diannejacob

Jun 102014
 
Diane-Quagliani

Dietician Diane Quagliani started out as a freelance food writer but eventually turned to the corporate side.

At an Oldways conference where I spoke recently, I met a dietician who is also an accomplished corporate food writer, Diane Quagliani. I wondered how her writing work is different from general food writing, and what advantages her degree gives her.

Diane, a registered dietician, has worked for many large food companies including Kraft Foods, McDonald’s, PepsiCo, Campbell’s Soup, Nestle, General Mills, and many public relations firms. She has also been a freelance writer and media spokesperson. She specializes in nutrition communications for a consumer and health professional audience.

Here’s what she had to say about how her degree as a dietician helps her with corporate work:

Q. What are your degrees?

A. I have three: a Bachelor of Science in Dietetics, a Bachelor of Science in Psychology, and an MBA. To become a registered dietician, I had Continue reading »

Share Button
Jun 032014
 
Danielle-Svetcov

Literary Agent Danielle Svetcov

Literary agents are notoriously coy about interviews. So it was a pleasure to meet Danielle Svetcov, a San Francisco-based cookbook agent who’s part of a New York agency, Levine Greenberg Rostan, who welcomed the opportunity.

Here’s what she has to say about why she became an agent, what she’s looking for in a new author, and what’s new in cookbook publishing:

Q. So you’re a journalist, a professionally-trained chef, and you have an MFA. How did this massive education lead to you becoming an agent?

An agent wears a lot of hats: editor, writer, reader, critic, life coach, translator, therapist, news-junkie, diplomat, lifeboat driver — you need a lot of degrees for those jobs!

Here’s the actual path: age 13, request Sunset Magazine subscription, discover bologna has a fancier cousin, prosciutto; 18, fancy self a journalist and Continue reading »

Share Button
May 272014
 

Frusted-BloggerA well-known food blogger loves to forward outrageous requests from food companies to me. I’ve kept them them in a file, until now, when I got her permission to share them.

As you know from the countless emails you delete, food companies want product coverage from bloggers. Nothing wrong with that, of course. It’s just the way  Continue reading »

Share Button
May 202014
 
Stephanie-Stiavetti- Anime

Tech guru Stephanie Stiavetti

A guest post by Stephanie Stiavetti

I’m sure you’re familiar with the term Search Engine Optimization (SEO), one of the biggest time sucks we food bloggers endure to get more people to our blogs.

There’s no way around doing this work, as all bloggers must bend the knee to Our Great Google Overlords, with the exception of a handful of folks who are so insanely popular that they transcend the realm of mortal blogging (*cough*Ree*cough*).

The problem with keeping our websites search engine-friendly, however, is that every so often, Google changes the rules. And inevitably, for months following these changes, my inbox is flooded with the doleful cries of bloggers who have lost a chunk of their traffic.

If you’re smart, though, it won’t matter how Google alters its algorithm. All you have to do is produce good content and avoid questionable SEO practices. There are countless finer points, a few of which I’ll get to in a moment, but the fact remains that you’ll need not fear even the most Machiavellian changes Google makes to its ranking methods.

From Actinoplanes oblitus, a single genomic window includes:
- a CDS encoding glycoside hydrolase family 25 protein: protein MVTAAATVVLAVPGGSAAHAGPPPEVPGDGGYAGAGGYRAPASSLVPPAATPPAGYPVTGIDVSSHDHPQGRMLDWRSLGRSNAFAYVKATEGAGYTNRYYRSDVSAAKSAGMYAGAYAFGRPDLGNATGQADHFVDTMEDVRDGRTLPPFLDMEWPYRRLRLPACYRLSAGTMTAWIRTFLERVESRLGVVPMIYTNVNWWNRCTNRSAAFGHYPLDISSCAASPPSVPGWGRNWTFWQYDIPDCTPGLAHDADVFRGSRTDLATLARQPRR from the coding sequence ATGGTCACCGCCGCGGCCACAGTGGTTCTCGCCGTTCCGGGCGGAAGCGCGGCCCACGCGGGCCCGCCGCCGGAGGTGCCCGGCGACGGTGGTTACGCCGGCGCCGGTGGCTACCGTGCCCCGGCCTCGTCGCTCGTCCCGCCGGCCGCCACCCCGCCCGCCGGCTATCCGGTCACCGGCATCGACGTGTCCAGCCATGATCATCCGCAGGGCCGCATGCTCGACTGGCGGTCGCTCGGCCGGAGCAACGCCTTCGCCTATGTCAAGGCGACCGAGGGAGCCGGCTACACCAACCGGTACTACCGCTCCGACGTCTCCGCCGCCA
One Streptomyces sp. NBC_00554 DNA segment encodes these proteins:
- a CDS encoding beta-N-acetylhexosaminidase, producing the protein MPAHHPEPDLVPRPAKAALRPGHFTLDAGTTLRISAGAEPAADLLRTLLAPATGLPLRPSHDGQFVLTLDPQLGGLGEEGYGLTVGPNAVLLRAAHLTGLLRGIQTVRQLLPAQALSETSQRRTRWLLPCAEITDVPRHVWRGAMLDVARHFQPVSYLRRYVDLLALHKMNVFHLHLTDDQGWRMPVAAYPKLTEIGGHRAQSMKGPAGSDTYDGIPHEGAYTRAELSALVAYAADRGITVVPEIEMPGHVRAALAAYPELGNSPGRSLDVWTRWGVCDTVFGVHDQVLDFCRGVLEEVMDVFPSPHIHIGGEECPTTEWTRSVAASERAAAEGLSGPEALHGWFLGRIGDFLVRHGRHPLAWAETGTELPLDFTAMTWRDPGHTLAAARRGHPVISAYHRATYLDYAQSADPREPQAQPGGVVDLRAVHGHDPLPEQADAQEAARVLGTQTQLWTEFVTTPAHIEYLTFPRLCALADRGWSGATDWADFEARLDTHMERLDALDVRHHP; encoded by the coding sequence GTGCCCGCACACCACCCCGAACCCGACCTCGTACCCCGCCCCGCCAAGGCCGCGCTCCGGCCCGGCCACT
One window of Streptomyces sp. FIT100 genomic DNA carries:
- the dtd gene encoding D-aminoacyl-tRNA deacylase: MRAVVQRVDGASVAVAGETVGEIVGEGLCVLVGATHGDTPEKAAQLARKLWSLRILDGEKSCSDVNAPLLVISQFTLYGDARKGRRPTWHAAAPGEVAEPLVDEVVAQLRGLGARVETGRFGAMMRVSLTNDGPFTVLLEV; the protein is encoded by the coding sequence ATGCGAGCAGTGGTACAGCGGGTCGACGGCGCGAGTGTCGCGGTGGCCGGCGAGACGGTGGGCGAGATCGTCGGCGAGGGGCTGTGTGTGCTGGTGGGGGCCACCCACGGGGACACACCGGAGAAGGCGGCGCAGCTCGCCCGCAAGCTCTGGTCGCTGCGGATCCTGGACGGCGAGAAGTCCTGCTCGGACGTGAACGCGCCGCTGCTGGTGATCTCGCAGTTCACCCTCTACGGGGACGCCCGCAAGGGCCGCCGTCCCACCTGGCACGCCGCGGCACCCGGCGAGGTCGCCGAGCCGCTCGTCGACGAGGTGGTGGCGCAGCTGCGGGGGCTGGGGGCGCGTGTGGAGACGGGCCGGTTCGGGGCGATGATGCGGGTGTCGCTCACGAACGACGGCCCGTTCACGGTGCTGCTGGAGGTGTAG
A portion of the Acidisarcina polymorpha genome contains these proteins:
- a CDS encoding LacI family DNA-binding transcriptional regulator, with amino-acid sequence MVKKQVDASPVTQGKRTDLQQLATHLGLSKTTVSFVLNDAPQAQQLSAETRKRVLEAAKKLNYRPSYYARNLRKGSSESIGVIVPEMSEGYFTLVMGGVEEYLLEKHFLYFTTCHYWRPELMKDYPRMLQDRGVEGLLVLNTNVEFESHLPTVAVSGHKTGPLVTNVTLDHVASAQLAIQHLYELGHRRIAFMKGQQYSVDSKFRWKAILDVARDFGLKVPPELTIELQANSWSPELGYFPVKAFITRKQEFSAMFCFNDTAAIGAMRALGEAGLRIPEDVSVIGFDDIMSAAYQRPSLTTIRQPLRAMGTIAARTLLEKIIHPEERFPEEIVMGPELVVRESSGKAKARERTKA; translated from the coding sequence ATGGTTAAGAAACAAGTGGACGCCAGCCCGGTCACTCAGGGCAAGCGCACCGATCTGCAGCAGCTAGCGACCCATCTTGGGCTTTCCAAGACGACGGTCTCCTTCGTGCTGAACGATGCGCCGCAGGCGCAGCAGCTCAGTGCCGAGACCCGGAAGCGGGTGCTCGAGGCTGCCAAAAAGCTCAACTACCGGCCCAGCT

Here are a few tips for maintaining your trusted liege status to The Goog. They’re easy enough so that even if you’re  Continue reading »

Share Button
May 132014
 

EmptyTableI know restaurant bloggers still exist, but I can barely find them.

I’m not the only one. The annual Saveur Best Food Blog awards doesn’t even list “restaurant blogs” as a category.

Sure, there are people who write reviews for websites such as Tasting Table and urbanspoon.com. But it seems that there are Continue reading »

Share Button
May 062014
 

James-Beard-Medallion-300x255What I like about The James Beard awards, called “the Oscars of food writing,” is that I can find most of the journalism award-winning pieces online.

I want to soak up their brilliance. I also know I will be a little envious. That’s okay. Reading them gives me ideas for my own writing.

These essays will make you laugh, amaze you, make you nod in recognition, make you outraged — all emotions generated by skilled writers (and their editors). They are worth my time, and yours.

Just so you know, judges can only judge the entries. We don’t go out and look for work that might win. So if you don’t enter, you can’t win. (I am a book judge and a Continue reading »

Share Button
Apr 292014
 

A Guest Post by Marcy Goldman

I never wanted to self-publish. I imagined continuing Random House and Harper Collins book deals for my growing baking author platform and features in leading newspapers and online venues. I envisioned more Christmas baskets from my publishers, help with my blog and website, and publicists to set up my interviews and promotional spots.

Marcy-Goldman

Marcy Goldman, a traditionally published bestselling author, chose to start her own imprint.

Instead, I am now River Heart Press, my own imprint, and I am boldly going where I went when I was 12 years old and self-published my own street newspaper, The Goldman Times.

After 25 years of great publishers, great cookbooks and what I thought was an upward spiraling career, I wasn’t getting a response to my next book idea from traditional publishers. So I Continue reading »

Share Button